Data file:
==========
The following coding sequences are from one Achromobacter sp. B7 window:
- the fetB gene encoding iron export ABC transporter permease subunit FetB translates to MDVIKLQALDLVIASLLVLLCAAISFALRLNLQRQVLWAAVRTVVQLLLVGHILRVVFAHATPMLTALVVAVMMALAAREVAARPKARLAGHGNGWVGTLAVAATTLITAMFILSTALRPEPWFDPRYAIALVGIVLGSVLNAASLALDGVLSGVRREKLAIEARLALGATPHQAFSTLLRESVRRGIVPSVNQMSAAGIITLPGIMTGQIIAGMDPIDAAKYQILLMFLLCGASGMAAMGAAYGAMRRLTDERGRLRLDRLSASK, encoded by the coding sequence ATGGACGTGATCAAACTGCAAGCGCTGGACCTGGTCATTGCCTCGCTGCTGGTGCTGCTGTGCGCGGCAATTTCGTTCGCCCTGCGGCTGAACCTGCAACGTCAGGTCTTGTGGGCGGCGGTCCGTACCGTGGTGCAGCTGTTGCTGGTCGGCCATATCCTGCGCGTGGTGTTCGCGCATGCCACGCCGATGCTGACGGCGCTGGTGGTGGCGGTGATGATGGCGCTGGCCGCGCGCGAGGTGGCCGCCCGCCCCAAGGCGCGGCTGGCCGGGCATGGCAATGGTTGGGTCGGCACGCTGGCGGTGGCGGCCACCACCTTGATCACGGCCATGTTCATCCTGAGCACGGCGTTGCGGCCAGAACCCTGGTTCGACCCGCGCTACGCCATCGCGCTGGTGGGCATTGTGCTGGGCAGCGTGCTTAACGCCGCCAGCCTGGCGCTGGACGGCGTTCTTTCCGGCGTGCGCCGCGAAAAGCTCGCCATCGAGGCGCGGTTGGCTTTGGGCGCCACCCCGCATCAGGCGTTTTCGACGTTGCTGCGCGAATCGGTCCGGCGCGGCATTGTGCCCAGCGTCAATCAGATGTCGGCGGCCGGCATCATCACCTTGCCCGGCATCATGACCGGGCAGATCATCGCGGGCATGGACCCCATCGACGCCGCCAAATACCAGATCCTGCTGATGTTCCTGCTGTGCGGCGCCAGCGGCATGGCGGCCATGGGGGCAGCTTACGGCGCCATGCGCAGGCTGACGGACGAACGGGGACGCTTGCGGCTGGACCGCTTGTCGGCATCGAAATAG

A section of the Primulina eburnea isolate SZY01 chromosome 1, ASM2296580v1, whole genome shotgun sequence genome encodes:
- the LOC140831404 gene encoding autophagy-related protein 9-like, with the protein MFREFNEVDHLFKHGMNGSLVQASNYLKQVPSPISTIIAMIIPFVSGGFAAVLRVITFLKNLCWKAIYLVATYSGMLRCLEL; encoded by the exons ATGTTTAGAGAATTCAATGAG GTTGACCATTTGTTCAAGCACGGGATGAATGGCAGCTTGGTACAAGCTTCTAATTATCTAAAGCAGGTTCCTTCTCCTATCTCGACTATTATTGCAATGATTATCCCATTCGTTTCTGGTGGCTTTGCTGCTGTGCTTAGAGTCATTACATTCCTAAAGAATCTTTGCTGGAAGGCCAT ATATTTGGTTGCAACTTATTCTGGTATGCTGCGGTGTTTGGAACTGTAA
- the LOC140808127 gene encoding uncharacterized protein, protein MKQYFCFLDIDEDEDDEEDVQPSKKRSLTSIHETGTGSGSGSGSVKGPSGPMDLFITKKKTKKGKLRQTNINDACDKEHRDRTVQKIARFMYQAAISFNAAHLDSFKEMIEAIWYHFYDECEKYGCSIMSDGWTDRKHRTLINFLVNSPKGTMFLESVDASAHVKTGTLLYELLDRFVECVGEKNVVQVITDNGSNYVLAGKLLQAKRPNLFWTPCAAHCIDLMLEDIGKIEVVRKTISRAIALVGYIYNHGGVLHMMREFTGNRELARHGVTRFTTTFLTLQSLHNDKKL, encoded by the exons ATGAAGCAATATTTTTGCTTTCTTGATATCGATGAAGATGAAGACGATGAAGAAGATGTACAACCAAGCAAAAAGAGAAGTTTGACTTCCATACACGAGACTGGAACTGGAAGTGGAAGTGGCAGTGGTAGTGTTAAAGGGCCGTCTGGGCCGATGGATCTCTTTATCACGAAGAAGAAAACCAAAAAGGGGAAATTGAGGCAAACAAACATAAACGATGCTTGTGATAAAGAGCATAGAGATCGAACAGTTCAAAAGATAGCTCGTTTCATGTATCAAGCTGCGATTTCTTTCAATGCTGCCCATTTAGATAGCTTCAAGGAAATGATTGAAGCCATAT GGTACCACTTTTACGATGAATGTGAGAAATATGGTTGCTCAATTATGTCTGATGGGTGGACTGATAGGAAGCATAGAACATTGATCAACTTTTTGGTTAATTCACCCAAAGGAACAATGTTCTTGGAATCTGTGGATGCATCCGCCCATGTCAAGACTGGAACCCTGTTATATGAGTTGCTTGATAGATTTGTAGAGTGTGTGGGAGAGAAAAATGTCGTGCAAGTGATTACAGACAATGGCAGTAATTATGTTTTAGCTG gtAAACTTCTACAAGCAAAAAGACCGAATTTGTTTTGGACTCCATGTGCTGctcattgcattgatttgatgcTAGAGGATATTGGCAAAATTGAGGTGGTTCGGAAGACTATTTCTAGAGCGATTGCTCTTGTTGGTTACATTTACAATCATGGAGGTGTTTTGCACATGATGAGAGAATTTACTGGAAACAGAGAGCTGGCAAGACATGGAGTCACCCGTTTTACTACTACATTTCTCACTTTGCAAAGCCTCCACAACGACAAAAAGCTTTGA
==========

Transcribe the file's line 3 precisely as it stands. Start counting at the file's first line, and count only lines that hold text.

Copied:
A section of the Primulina eburnea isolate SZY01 chromosome 1, ASM2296580v1, whole genome shotgun sequence genome encodes: